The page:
Rabbi Ariana delivered this sermon January 26/20 Shvat Shabbat morning for Parshat Yitro, at Homewood Friends.
I want to tell you a story, (as told by Eliezer Steinman.)
Rabbi Israel Baal Shem Tov, the founder of the Chassidic movement in the 18th century, was once asked: "Why is it that chassidim burst into song and dance at the slightest provocation? Is this the behavior of a healthy individual?"
The Baal Shem Tov responded with a story:
Once, a musician came to town—a musician of great but unknown talent. He stood on a street corner and began to play.
Those who stopped to listen could not tear themselves away, and soon a large crowd stood enthralled by the glorious music whose equal they had never heard. Before long they were moving to its rhythm, and the entire street was transformed into a dancing mass of humanity.
A man walking a ways away, out of reach of the music, wondered: Has the world gone mad? Why are the townspeople jumping up and down, waving their arms and turning in circles in middle of the street?
"Chassidim," concluded the Baal Shem Tov, "are moved by the melody that issues forth from every creature in G!d's creation. If this makes them appear mad to those with less who cannot understand, should they therefore cease to dance?”
The problems with what this story claims about “sanity” and “wellness,” sometimes the things that bring joy are surprising, hard to measure, unexpected.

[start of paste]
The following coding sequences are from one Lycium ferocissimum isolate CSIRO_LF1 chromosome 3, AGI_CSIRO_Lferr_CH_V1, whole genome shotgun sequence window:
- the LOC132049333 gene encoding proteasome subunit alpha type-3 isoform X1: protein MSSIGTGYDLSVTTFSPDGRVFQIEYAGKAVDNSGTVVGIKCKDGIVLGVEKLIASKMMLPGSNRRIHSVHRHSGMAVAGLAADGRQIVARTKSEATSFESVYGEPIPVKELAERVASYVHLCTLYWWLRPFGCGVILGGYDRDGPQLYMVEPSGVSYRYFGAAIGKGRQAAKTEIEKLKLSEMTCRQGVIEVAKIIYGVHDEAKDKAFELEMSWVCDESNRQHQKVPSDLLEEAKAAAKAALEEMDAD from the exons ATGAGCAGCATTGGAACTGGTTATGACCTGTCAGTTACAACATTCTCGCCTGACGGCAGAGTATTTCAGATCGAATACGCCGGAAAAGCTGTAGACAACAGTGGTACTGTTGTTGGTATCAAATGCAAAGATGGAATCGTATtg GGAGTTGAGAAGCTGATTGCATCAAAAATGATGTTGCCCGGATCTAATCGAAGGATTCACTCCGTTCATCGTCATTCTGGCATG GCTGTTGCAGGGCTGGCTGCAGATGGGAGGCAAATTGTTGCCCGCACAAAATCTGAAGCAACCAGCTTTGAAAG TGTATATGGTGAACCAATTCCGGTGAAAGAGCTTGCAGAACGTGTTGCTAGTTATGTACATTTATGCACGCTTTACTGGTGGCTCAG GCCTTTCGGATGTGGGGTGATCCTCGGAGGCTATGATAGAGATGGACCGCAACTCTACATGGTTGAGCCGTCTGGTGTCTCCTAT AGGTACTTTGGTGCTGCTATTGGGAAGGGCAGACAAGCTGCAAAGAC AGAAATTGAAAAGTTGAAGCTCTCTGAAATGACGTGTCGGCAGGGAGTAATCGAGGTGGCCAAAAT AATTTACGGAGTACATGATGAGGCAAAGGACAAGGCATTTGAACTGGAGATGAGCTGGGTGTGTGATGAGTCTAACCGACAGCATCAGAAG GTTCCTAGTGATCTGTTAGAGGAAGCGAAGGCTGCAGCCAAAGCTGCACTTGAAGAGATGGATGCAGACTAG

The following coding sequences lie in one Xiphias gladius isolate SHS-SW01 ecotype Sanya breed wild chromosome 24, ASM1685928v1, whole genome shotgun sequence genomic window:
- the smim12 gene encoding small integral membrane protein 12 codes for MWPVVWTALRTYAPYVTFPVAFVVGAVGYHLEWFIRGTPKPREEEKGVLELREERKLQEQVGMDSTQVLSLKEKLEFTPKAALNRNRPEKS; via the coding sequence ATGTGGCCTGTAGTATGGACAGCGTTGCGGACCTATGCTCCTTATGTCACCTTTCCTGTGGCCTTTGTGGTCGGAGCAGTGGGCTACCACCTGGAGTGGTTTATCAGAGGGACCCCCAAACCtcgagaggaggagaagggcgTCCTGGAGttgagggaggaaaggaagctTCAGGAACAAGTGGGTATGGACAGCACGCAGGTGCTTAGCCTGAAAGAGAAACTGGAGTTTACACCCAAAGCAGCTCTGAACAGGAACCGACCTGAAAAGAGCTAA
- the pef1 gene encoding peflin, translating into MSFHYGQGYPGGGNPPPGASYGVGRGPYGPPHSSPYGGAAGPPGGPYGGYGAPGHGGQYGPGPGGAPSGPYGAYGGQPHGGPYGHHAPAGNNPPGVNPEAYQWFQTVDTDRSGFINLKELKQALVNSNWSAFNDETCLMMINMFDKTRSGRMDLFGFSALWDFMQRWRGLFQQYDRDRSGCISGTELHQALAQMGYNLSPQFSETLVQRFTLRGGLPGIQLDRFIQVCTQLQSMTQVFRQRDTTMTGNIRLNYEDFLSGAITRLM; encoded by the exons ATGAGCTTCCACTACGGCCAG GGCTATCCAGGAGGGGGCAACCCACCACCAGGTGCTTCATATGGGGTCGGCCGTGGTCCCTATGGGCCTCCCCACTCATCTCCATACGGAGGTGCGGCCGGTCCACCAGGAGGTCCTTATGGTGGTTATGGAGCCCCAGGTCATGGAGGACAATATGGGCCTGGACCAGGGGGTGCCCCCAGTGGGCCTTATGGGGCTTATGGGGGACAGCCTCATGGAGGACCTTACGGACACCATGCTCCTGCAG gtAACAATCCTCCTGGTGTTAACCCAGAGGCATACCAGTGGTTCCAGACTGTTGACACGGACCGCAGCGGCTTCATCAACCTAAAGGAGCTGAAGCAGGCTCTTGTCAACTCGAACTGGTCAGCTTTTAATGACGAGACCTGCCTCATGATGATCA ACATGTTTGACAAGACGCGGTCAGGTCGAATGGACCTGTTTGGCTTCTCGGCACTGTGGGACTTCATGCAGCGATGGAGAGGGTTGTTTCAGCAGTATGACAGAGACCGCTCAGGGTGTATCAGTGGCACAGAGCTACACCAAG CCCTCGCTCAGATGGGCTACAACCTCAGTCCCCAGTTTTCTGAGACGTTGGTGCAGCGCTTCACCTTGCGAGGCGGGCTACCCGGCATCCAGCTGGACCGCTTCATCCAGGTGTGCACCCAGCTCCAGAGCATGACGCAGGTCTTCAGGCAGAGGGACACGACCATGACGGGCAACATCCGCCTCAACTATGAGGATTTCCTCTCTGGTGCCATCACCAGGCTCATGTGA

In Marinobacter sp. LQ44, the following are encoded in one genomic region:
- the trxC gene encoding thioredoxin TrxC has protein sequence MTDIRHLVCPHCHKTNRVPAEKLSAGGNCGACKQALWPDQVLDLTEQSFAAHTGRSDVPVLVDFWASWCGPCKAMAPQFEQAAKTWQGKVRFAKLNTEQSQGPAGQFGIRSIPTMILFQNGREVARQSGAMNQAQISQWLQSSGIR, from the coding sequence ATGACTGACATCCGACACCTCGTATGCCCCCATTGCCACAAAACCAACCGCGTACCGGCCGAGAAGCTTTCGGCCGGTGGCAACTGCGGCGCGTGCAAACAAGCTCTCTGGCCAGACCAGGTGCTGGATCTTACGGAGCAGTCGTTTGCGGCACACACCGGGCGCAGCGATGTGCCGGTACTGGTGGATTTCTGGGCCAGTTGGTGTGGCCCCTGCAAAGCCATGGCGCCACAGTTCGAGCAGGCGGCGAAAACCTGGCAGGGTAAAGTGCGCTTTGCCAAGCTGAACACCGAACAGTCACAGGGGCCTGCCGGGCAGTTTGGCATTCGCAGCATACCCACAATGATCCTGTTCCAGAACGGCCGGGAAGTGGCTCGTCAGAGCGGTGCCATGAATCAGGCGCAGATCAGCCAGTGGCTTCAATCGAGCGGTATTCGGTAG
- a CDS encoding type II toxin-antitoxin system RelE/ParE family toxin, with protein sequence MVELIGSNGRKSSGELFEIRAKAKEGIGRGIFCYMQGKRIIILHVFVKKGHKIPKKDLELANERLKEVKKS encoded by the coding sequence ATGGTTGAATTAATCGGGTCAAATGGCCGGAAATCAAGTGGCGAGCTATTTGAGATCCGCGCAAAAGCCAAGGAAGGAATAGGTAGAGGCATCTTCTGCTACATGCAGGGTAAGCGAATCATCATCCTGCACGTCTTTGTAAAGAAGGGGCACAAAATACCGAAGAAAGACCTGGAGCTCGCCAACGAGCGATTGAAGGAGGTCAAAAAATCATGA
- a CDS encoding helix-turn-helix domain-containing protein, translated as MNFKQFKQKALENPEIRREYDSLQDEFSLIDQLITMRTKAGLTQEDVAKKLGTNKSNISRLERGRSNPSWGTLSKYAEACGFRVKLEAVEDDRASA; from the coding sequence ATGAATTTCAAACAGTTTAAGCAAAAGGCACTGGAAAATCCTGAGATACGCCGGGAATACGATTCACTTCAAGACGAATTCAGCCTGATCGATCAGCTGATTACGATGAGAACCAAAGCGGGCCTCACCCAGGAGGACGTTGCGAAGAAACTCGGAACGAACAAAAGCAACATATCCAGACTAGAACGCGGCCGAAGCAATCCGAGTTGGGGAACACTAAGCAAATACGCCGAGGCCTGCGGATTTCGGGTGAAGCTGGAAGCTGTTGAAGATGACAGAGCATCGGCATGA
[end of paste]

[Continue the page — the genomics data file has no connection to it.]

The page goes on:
Over the past month, Ever and I have been deep in the cleaning of our home. We bought and moved into our house at the end of July, and then a sort of big deal set of holidays came around in September, maybe you’ve heard of them, and blasted a path through the house. Many of you saw our home in various states of this moving in, including one August/Elul song circle where there was a big hole in the wall and we nestled folding chairs between boxes of High Holy Day prayer books.
So this past month, we dug through closets, hung art, and put papers where papers go. We vacuum corners untouched for decades, sorted books, placed dangly earrings in a place reserved for just them.
I will share with you today, before the Torah, Hashem, and our beloved community, that we have an entire box marked “sentimental backpacks.” Yes, that would be a box filled with preschool fish shaped backpacks, a 3rd grade Cal Ripkin backpack, a thrifted army tote with very cool and very punk buttons from high school, a handmade quilted messenger bag that was the subject of a college admission essay. If you ever wondered what a Cancer/Pisces household was like, it’s a box marked “sentimental backpacks.”
And if you’ve turned on Netflix, or been on any corner of the internet over the past month, you may have noticed a new show that has captured America’s New Years Resolution attention: “Tidying Up with Marie Kondo.” Across the world, people are cleaning their houses, because this professional is showing them how. The ikar, the core message of her work is to:
Keep only those things that speak to the heart, and discard items that no longer spark joy. Thank them for their service – then let them go.
This has resulted in a wave of house cleaning, donations to thrift stores, think pieces, memes, and questions about what does it mean to let something go, and how do you know when something “sparks joy.”
Kondo on her website writes:
People around the world have been drawn to this philosophy not only due to its effectiveness, but also because it places great importance on being mindful, introspective and forward-looking.